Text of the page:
Japanese spirits like shochu aren’t that well-known in Western countries. But when you develop a taste for shochu, it’s easy to disappear down the rabbit hole and drinking the spirit has inspired the creation of a spirit for my horror world of The Frontier.
No matter where you come from on The Frontier, alcohol is the great equaliser, playing a vital role in religion, politics and everyday life. The same goes for the kamuni, who use alcohol as a way to be closer to their beliefs, celebrate and mark important milestones.
A popular drink within kamuni culture is burash, a type of spirit that can be made from several ingredients and has a huge range of flavour profiles.
The drinking traditions of different cultures is fascinating and Japanese sake is one of the most unique beverages on the planet. I enjoy drinking it so much that it inspired the creation of a fantastical drink that fits into the world of The Frontier, a horror western universe inhabited by monsters and gunslingers.
Tinek is the spirtual drink of the kamuni and you can learn more about it here.
Flights Of Fantasy examines the drinking habits of characters from fantasy and horror fiction and in this edition the spotlight is on Itsano from Tales Of The Frontier. A kamuni battle conductor, healer and warrior, Itsano would have a great love for sake because it has similar characteristics to tinek, the drink of his people.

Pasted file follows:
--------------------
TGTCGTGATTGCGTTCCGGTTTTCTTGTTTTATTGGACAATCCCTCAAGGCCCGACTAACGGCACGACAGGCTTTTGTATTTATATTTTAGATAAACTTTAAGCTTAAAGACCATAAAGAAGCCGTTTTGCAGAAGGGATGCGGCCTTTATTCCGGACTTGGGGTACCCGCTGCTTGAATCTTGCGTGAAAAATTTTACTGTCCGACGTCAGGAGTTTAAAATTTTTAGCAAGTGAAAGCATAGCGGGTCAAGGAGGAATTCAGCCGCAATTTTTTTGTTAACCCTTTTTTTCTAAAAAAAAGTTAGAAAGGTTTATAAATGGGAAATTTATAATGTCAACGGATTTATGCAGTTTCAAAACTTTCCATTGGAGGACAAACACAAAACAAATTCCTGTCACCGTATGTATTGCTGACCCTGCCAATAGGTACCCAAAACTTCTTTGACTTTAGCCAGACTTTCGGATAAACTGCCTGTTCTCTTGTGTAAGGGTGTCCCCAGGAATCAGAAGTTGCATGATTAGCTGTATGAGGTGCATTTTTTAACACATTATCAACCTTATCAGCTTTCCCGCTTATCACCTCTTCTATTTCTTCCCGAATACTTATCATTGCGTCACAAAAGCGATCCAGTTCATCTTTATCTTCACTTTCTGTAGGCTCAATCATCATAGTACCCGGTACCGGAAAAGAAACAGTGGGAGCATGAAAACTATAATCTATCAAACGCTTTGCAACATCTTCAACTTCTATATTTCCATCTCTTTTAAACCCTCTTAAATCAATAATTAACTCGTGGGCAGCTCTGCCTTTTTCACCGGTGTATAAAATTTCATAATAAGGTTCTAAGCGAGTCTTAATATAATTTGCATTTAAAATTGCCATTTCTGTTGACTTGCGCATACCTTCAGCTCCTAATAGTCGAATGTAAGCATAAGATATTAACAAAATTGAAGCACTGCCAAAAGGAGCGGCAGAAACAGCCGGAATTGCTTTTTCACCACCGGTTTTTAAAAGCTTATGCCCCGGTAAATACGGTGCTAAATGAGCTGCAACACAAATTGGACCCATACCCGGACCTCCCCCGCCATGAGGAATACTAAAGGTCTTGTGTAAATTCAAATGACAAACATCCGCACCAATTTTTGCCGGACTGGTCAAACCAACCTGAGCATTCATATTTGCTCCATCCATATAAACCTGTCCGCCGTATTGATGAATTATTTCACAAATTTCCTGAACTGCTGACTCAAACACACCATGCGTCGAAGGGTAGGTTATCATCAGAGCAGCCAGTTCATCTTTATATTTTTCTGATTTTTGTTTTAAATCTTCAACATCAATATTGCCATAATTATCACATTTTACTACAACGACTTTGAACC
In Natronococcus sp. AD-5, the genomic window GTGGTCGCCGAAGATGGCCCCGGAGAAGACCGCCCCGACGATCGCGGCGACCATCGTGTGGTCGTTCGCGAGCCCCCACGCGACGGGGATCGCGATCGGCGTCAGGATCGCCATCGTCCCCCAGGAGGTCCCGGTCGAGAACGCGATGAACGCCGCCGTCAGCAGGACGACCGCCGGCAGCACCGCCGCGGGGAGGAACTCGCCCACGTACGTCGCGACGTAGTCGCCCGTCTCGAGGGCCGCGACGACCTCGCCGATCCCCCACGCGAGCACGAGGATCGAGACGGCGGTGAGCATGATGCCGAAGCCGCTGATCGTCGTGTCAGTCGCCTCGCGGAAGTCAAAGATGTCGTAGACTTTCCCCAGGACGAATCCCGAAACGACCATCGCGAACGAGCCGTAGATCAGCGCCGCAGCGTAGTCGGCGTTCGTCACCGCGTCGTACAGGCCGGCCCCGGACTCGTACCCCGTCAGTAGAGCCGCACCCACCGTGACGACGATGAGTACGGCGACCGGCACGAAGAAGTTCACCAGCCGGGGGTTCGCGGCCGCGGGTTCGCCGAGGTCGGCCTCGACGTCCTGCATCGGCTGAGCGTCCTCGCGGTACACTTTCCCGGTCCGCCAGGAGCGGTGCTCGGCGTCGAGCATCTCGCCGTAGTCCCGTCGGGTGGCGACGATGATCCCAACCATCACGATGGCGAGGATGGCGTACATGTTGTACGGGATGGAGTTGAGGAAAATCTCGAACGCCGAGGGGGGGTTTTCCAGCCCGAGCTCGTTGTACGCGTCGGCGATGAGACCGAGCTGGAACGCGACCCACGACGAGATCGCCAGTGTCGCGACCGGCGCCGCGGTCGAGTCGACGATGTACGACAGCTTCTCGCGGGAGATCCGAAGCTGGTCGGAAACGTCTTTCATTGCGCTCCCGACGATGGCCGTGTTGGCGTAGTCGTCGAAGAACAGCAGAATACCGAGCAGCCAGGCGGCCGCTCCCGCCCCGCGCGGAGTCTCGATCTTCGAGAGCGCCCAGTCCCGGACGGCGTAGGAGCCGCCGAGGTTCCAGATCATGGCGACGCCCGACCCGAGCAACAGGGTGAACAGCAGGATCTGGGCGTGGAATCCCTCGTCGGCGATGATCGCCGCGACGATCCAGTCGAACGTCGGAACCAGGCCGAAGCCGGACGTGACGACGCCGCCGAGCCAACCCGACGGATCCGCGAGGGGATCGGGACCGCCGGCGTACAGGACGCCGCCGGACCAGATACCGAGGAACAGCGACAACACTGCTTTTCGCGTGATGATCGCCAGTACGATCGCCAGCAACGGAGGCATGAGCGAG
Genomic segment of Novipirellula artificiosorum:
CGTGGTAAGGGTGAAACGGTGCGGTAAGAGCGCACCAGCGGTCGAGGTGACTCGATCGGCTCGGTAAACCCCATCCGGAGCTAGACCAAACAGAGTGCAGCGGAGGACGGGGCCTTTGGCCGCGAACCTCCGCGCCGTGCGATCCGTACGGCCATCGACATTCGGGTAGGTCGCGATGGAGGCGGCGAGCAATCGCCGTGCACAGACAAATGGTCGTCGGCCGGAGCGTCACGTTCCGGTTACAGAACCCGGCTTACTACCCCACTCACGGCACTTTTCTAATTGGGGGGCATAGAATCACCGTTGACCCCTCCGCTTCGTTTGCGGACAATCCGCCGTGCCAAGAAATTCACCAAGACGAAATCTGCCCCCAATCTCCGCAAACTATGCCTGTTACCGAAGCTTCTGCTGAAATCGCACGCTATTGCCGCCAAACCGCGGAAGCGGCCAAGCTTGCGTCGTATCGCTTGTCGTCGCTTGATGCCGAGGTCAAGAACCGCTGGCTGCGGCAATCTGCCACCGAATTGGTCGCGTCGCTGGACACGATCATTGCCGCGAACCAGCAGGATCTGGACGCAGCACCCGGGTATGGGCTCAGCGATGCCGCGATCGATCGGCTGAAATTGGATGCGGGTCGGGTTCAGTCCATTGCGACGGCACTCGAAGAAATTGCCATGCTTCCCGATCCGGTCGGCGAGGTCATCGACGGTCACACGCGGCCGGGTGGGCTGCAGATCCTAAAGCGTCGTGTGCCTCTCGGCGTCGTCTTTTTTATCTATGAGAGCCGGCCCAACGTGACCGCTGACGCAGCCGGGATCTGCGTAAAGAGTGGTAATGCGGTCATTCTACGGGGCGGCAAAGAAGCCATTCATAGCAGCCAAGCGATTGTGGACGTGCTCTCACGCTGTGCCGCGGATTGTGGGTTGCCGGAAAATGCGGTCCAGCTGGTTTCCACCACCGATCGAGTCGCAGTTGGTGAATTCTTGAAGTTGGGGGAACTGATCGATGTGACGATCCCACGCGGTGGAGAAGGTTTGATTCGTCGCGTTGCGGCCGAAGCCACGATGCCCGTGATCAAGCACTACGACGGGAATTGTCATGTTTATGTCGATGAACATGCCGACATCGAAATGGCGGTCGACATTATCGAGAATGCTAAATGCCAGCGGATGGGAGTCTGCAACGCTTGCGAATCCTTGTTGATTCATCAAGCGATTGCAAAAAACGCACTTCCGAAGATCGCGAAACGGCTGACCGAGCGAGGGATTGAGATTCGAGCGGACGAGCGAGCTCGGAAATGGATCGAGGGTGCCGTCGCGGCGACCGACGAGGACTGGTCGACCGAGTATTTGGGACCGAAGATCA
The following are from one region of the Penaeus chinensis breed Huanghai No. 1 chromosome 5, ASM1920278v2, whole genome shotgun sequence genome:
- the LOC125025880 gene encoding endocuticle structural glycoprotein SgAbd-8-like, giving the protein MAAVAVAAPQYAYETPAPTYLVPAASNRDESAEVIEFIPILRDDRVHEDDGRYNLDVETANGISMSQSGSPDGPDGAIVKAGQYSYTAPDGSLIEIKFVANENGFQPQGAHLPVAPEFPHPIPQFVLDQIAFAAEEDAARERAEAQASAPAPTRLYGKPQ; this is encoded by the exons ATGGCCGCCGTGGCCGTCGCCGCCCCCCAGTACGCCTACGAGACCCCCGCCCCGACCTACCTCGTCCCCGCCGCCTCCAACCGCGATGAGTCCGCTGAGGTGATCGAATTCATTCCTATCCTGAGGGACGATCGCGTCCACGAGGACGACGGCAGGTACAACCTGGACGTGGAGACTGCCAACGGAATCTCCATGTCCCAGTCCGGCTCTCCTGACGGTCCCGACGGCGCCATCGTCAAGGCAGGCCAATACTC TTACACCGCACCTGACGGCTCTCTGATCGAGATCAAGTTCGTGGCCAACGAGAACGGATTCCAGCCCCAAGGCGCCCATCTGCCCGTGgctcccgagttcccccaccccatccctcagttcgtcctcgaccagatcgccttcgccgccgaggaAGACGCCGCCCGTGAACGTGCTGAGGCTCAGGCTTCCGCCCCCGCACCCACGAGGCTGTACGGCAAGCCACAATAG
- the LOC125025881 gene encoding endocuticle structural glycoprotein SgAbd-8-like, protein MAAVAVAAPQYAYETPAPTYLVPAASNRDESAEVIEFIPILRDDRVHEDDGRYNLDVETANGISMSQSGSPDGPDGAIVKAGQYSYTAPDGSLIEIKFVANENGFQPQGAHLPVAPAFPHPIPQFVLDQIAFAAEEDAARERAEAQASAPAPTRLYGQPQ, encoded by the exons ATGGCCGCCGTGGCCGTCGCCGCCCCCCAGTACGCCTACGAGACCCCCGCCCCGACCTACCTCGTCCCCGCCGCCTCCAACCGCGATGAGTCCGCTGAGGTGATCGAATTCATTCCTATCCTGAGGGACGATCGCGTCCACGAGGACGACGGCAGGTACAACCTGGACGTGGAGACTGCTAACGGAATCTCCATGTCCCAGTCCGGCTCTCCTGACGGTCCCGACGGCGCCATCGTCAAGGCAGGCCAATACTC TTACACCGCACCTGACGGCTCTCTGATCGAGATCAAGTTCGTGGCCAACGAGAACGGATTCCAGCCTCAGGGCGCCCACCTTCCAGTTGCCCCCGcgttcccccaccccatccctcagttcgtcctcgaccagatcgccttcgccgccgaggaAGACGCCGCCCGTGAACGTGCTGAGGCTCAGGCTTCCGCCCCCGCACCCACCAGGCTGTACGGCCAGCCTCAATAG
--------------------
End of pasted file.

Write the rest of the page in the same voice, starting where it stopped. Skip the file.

Let’s take a closer look at the kind of nihonshu Itsano would drink.
Japanese culture has had a big impact on me. Hell, it inspired the creation of Yamato Magazine and it’s been influential in crafting a world in which I’ve been able to publish my debut novella AT THE DEAD OF DUSK. Set within a dark western world called The Frontier, the novella follows an infamous witch hunter transporting a young woman across dangerous terrain.
When creating The Frontier, I dipped into my love of Japanese culture and created a group of people called kamuni. Much of the kamuni’s history has been inspired by the Ainu, the indigenous people of Japan who have their origins in Hokkaido. Read on to discover more about the kamuni.